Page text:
Service sector

The services sector is the key to economic recovery after the coronavirus

Wall Street’s most optimistic economic forecasts hinge on a simple prediction: everyone will soon be returning to their local gyms, bars and yoga studios as if the pandemic is a thing of the past.

A job boom in the vast service sector in the United States – the country’s largest employer, including software developers and restaurants – is at the heart of bold calls for growth this year.

The idea is that vaccines and rising immunity will trigger pent-up demand, which will spark a wave of hiring that will drive down unemployment sharply. The Federal Reserve sees the unemployment rate dropping to 5% by the end of 2021 and some private sector players, including Goldman Sachs Group Inc. and Deutsche Bank, have projections of around 4%.

The Labor Department takes a fresh look at the service sector with the February jobs report on Friday. The jobless rate is expected to climb to 6.4% from 6.3%, according to a Bloomberg survey.

The low readings in December and January, which coincided with an escalation in virus cases in the United States, were concentrated in sectors such as leisure, hospitality and retail. The service sector, which employs 122 million people, has nearly 9 million fewer workers than when the pandemic hit early last year.

Fed Chairman Jerome H. Powell said in comments to the House Financial Services Committee last week that he was concerned about the continued disruptions to service-sector jobs.

“What we’re going to find out based on some of the surveys that we’ve heard about is that all of those jobs aren’t coming back because people have started implementing automation,” Powell said. “A lot of these people may be struggling to get back to work, and I think they will need some extra support.”

Cautious consumer

The labor-saving technology introduced during the pandemic is just one reason why optimistic forecasts are fraught with uncertainty.

No one knows how long cautious consumer behavior will persist even after widespread vaccination, or how many small businesses have failed, or whether companies have just found they can meet demand with fewer employees.

“We can’t say based on current data how quickly things will come back” in services, said Ernie Tedeschi, political economist at Evercore ISI in Washington. “There are reasons to be optimistic.”

He points to the potential for a rebound as vaccine distribution improves, particularly in sectors such as hospitality and retail. But he also worries that the United States doesn’t have good readings on small business closures. Economists also don’t understand how quickly women who left work to care for children will return to the workforce, or how quickly companies that have downsized will rehire.

“There are frictions and bottlenecks in converting demand to supply,” Tedeschi said. “Reopening a new restaurant to replace one that has closed permanently is not a matter of flipping a switch. It takes capital, financial connections and all of that takes even longer.

Upcoming challenges

Dan Price, chief executive of Gravity Payments, a Seattle company that serves 20,000 customers, including many small businesses, is concerned.

“We had a 50% increase in the percentage of companies that completely retired for good,” he said. “It was hard to see.”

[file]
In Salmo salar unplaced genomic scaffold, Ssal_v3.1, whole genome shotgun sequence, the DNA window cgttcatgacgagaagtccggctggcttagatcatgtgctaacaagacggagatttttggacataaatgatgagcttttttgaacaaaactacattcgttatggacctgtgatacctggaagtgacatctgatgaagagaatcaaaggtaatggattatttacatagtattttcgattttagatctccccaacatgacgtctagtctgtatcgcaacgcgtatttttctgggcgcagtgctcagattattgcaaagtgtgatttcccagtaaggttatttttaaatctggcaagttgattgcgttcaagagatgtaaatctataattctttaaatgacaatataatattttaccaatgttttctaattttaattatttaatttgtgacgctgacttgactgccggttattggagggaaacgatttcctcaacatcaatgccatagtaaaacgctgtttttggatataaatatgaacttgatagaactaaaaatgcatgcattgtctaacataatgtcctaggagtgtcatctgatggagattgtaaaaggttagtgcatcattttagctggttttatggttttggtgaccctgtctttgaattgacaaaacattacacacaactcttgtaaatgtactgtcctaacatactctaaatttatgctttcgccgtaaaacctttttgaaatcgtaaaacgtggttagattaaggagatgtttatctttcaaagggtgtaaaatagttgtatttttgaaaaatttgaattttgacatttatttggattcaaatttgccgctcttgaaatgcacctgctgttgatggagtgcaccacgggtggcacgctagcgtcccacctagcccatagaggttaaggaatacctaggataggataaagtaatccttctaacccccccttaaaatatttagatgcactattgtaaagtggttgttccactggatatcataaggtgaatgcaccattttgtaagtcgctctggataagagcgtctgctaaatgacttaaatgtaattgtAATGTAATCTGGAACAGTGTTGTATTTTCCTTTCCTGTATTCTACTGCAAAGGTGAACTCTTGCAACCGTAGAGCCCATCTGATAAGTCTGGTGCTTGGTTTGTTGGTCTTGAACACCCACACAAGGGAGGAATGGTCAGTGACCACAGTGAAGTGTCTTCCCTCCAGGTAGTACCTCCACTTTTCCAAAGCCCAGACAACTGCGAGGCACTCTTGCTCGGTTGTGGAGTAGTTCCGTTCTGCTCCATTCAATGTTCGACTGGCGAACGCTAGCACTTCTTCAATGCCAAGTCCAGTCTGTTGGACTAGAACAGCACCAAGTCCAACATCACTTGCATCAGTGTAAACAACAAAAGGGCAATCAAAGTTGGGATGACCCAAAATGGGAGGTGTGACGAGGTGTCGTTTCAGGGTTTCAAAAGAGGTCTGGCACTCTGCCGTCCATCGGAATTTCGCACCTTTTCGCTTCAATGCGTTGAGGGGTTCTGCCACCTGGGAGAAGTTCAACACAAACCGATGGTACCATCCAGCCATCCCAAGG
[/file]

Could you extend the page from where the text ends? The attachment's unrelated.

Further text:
Many Price customers who use Gravity for card processing have spent years building their businesses. If they start again, it will take time to rebuild. Those still working have struggled to make hiring plans because the pandemic has lasted so long.

Two examples from different industries show how some have thrived while others are trying to pivot.

Case studies

Nicholas Chiaramonti is executive vice president of professional and retail operations at Rosin Optical Co., an integrated eye care company with physicians and opticians serving more than 100,000 patients through more than 60 outlets in three states. Rosin was founded in the difficult times of 1930.

Rosin cut staff for the first time in Chiaramonti’s career by around 80 professionals, although some were voluntary retirements. He is optimistic about the recovery. Working and studying from home has been difficult for parents and their children, creating high demand for Rosin’s services.

“Patient demand was immediate” when restrictions were lifted last April, Chiaramonti said. “Our diaries are full”

Still, Rosin’s response to rising vaccine rates and returning demand is stark: He doesn’t plan to rehire any time soon.

Matt Brennan’s experience in Milwaukee, Wisconsin was different. JM Brennan, a commercial entrepreneur, was founded by his grandfather in 1932.

As the pandemic swept the country last year, JM Brennan laid off 100 workers, the first large-scale workforce reductions in the company’s history. Brennan’s work in the trade offices, which covers both goods and services, has been suspended. His contract with the hospital has been delayed as health facilities focus on serving patients during the pandemic.

Like many industries, it’s trying to reorient itself to capture more business in areas where the economy is doing well, like foodservice, but it’s difficult.

“There’s so much uncertainty,” said Brennan, who predicts the labor market recovery will be slower than expected. “It’s not going to be like, ‘We flip a switch, we beat the virus, and we’re done.'”

A boost in service-sector spending and hiring “is absolutely essential for GDP growth to return to a normal pace,” said Bloomberg senior U.S. economist Yelena Shulyatyeva, who forecast unemployment at 5.7% by the end of the year.

The weakest part of the rollback argument, she said, is the presumption that people quickly forget about the health risks. “There will be pockets of strength, but I absolutely don’t see us going back to pre-crisis behavioral norms.”